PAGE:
Yes, I wanted to create a functional and minimal collection – geometry, light reflections and structure were key themes. It all started when I spent some time in the US and ended up in LA for a while during the summer. LA is such a interesting place right now, with the art scene booming, interesting artists from all over the world converging there and trying to make it happen. But what really struck me there was the power of light and the force of nature exploding all around the urban sprawl. When I left I wanted to bring some of that raw energy back to London. Not being able to count on the sunrays and the lush vegetation I turned to the fabrics and I found some pretty interesting ones.
But trying to bring that energy back to London also means converting it into something that fits into the idea and the culture of London. I had a strong sense that geometry would be something that could help me channel the energy into a shape that would click with London where you don’t have the same types of freedom, physical space, personal space but also cultural space. So the idea of structure became one of the keys of this collection. I see fashion as a lens to give a complex, chaotic and sometimes overwhelming reality a shape, something to help us focus our senses and makes sense of what’s around us.
What’s your favourite piece?
That kind of changes on a weekly basis! I love the metallic fish leather items. The purse I use for my make up and the card holder for my oyster car shine out of my bag so I always find them!
In your NY collectables I love your blue backpack, will you be making any more bags like
There is nothing more rewarding for a designer and crucial for a brand than listening to what resonates with the people who pay attention to your creations. I think I should be developing in that direction, I get asked quite often about that backpack.
Which accessory designers do you look up to?
They are so many! From Myriam Schaefer, Lauren Geoghegan, Sophie Hulme, Oh My Bag to Danielle Foster and these are just a few. I respect so many brands for different aspects, whether it’s for the brand ethos, the designs, the branding or the brand communication.
Your collection is extremely affordable, yet your products feel very high end – why did you
choose not to match the price with comparable products?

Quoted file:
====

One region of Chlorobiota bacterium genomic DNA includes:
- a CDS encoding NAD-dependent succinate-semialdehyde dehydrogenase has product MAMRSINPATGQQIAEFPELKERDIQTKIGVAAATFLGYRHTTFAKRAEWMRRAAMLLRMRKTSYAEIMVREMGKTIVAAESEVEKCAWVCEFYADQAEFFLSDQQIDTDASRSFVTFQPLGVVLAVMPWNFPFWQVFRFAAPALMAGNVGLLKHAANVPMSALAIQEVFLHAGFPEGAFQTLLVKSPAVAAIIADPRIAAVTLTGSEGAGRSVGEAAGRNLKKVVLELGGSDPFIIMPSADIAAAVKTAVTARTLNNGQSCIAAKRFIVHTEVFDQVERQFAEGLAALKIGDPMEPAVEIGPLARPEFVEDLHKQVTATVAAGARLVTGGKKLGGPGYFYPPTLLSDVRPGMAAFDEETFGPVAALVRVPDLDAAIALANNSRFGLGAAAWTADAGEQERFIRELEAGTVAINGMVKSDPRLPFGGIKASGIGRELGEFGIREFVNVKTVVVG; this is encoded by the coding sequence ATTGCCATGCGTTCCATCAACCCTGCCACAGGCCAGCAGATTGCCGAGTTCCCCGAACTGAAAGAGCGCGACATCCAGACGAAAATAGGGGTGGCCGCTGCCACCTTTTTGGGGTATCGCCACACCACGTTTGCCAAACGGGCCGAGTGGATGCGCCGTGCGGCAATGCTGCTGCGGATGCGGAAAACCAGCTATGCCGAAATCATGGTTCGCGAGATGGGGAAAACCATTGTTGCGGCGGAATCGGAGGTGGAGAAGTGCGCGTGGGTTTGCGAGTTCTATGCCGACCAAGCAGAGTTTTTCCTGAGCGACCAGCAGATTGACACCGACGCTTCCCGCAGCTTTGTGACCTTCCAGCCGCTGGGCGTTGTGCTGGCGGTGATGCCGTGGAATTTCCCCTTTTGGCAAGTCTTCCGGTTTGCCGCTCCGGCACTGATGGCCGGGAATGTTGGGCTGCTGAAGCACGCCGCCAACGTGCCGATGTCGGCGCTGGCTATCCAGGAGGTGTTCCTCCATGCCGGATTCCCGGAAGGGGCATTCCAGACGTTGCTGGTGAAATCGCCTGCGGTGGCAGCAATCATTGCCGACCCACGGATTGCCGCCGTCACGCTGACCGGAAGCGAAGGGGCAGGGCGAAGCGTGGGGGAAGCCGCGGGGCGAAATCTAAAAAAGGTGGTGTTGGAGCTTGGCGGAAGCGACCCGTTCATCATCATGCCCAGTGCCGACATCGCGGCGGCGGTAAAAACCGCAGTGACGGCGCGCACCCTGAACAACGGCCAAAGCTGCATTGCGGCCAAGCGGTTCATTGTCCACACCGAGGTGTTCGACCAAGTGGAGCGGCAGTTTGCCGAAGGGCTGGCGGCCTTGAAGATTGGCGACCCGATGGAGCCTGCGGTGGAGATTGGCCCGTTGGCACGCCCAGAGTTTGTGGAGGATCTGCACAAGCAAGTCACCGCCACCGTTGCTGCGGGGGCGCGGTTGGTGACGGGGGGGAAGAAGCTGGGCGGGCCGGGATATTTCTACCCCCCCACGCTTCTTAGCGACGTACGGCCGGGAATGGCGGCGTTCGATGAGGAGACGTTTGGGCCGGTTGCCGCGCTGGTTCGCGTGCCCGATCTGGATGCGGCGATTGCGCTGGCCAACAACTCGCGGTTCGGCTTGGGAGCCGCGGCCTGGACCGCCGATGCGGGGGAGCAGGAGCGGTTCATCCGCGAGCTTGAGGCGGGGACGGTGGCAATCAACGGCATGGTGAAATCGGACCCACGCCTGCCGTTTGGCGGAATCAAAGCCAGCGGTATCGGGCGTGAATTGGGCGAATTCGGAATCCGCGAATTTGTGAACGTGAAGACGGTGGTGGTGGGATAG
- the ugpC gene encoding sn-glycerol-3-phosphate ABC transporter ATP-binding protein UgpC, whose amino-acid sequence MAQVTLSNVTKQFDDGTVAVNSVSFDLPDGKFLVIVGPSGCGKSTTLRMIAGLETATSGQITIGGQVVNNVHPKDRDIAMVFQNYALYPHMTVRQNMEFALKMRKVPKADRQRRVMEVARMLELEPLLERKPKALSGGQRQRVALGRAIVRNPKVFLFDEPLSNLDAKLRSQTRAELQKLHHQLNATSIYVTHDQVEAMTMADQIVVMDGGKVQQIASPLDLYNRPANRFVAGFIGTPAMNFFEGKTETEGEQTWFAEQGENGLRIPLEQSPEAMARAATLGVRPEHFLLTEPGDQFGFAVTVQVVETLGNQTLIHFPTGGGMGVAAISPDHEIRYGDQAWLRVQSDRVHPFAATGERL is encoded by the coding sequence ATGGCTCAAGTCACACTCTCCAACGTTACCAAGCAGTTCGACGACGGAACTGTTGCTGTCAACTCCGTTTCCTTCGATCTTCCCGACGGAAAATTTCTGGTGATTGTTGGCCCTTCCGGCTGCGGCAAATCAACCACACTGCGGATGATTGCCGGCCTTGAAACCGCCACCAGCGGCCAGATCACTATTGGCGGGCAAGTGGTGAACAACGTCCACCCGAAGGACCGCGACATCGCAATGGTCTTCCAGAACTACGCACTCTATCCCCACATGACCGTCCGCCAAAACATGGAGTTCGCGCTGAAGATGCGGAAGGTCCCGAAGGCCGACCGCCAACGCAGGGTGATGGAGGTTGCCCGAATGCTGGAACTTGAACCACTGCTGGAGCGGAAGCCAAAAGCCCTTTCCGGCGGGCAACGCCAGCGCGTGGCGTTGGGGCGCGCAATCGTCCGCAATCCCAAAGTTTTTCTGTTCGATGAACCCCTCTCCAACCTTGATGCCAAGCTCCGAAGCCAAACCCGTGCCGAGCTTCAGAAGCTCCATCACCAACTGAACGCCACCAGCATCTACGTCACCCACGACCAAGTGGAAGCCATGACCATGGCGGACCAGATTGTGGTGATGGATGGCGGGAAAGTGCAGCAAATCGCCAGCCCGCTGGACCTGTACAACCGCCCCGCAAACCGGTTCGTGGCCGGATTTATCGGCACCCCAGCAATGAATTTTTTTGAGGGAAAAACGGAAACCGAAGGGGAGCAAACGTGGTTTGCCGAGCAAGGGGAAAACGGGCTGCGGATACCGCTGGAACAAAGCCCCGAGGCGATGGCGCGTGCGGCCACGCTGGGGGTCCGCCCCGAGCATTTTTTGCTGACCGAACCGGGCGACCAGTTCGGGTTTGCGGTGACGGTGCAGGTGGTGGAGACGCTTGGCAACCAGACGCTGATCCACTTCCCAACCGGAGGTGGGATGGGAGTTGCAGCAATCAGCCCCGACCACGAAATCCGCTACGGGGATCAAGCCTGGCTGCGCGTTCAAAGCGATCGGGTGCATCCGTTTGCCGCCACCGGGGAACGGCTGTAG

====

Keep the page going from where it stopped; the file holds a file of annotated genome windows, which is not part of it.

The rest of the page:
When I started with Daughter of Jon I was testing my brand and my first collections on street markets. I had to come up with ideas on how to lower the prices. No one spends a lot on markets but markets are the best place to get your product research done and meet your customers face to face. So, I decided to create two product ranges: a more affordable range called Collectables, with simple but more trendy designs and mostly made of vegan fabrics and then a higher priced range called DOJ with more sophisticated and classic designs and materials, with bags meant to last and grow with the customer.
I want to approach a wider audience with these two price ranges and I like my customers to be able to mix and match between more classic or trend focussed designs whether it’s a wardrobe or a wallet decision. So for the markets I started working on Collectables collections, using for example upcycled fabrics or fabrics that I had been collecting over the years from all sorts of street markets and leather that had small imperfections, tiny natural stains or scars, materials that suppliers tend to give away for a lower price. But I think it gives the product a lot of character, I like these small imperfections. Another factor helping to keep the production costs down is the minimalistic design – one of those rare cases when less is actually less, not more!
You’re being stocked in Topshop now, how did come about?
That was (and is) very exciting! It was a big step for us. They saw me trading on my local street market on Chatsworth Road in Hackney and approached me – as simple and crazy as that! I will be forever grateful to them to believe in my products and my brand and for giving me this great opportunity. I’ve learned a lot from it and it has been an amazing journey!
And, finally, where does the name Daughter of Jon come from?
I’m Icelandic and, as you might know, in Iceland last names are patronymics – so your last name is usually daughter or son of your father. And that’s how the brand name came about, a literal translation of my surname. I wanted to communicate authenticity, something tangible, real, down to earth, and also something that connects the business directly to me, to make the brand personal and human. I think people appreciate both authenticity and personality, especially in a fashion brand.